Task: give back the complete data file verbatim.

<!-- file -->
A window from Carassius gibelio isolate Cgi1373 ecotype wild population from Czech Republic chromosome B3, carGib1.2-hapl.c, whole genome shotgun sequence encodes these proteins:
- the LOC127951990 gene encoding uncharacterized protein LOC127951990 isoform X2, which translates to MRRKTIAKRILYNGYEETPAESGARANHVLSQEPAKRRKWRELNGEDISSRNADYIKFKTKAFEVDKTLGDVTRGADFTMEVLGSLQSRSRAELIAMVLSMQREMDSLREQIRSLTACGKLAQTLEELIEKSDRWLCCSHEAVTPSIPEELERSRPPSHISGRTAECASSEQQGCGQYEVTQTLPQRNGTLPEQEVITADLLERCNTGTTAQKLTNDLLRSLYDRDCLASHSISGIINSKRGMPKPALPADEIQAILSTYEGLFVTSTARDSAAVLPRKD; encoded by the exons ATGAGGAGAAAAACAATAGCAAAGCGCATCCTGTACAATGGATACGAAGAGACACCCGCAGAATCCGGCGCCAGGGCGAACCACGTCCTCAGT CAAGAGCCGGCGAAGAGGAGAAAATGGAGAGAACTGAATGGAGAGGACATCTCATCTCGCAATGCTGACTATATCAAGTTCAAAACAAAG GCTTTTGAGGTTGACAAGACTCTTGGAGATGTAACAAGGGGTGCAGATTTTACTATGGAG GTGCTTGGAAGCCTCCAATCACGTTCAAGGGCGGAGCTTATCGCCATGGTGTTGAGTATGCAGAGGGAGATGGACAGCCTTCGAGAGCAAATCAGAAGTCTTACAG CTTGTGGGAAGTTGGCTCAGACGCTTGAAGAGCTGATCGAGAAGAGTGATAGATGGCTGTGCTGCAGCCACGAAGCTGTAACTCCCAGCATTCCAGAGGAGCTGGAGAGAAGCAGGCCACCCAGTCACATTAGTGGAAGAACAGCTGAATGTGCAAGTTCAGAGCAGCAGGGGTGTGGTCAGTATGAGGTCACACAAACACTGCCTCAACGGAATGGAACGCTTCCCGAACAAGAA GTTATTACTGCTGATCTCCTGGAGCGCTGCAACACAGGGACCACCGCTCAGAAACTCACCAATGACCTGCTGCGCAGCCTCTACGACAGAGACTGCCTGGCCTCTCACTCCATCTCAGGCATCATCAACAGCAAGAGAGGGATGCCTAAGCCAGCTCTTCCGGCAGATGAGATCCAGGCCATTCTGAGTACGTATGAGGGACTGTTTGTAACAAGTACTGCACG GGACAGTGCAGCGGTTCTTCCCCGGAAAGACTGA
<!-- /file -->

A window from Carassius gibelio isolate Cgi1373 ecotype wild population from Czech Republic chromosome B3, carGib1.2-hapl.c, whole genome shotgun sequence encodes these proteins:
- the LOC127951990 gene encoding uncharacterized protein LOC127951990 isoform X2, which translates to MRRKTIAKRILYNGYEETPAESGARANHVLSQEPAKRRKWRELNGEDISSRNADYIKFKTKAFEVDKTLGDVTRGADFTMEVLGSLQSRSRAELIAMVLSMQREMDSLREQIRSLTACGKLAQTLEELIEKSDRWLCCSHEAVTPSIPEELERSRPPSHISGRTAECASSEQQGCGQYEVTQTLPQRNGTLPEQEVITADLLERCNTGTTAQKLTNDLLRSLYDRDCLASHSISGIINSKRGMPKPALPADEIQAILSTYEGLFVTSTARDSAAVLPRKD; encoded by the exons ATGAGGAGAAAAACAATAGCAAAGCGCATCCTGTACAATGGATACGAAGAGACACCCGCAGAATCCGGCGCCAGGGCGAACCACGTCCTCAGT CAAGAGCCGGCGAAGAGGAGAAAATGGAGAGAACTGAATGGAGAGGACATCTCATCTCGCAATGCTGACTATATCAAGTTCAAAACAAAG GCTTTTGAGGTTGACAAGACTCTTGGAGATGTAACAAGGGGTGCAGATTTTACTATGGAG GTGCTTGGAAGCCTCCAATCACGTTCAAGGGCGGAGCTTATCGCCATGGTGTTGAGTATGCAGAGGGAGATGGACAGCCTTCGAGAGCAAATCAGAAGTCTTACAG CTTGTGGGAAGTTGGCTCAGACGCTTGAAGAGCTGATCGAGAAGAGTGATAGATGGCTGTGCTGCAGCCACGAAGCTGTAACTCCCAGCATTCCAGAGGAGCTGGAGAGAAGCAGGCCACCCAGTCACATTAGTGGAAGAACAGCTGAATGTGCAAGTTCAGAGCAGCAGGGGTGTGGTCAGTATGAGGTCACACAAACACTGCCTCAACGGAATGGAACGCTTCCCGAACAAGAA GTTATTACTGCTGATCTCCTGGAGCGCTGCAACACAGGGACCACCGCTCAGAAACTCACCAATGACCTGCTGCGCAGCCTCTACGACAGAGACTGCCTGGCCTCTCACTCCATCTCAGGCATCATCAACAGCAAGAGAGGGATGCCTAAGCCAGCTCTTCCGGCAGATGAGATCCAGGCCATTCTGAGTACGTATGAGGGACTGTTTGTAACAAGTACTGCACG GGACAGTGCAGCGGTTCTTCCCCGGAAAGACTGA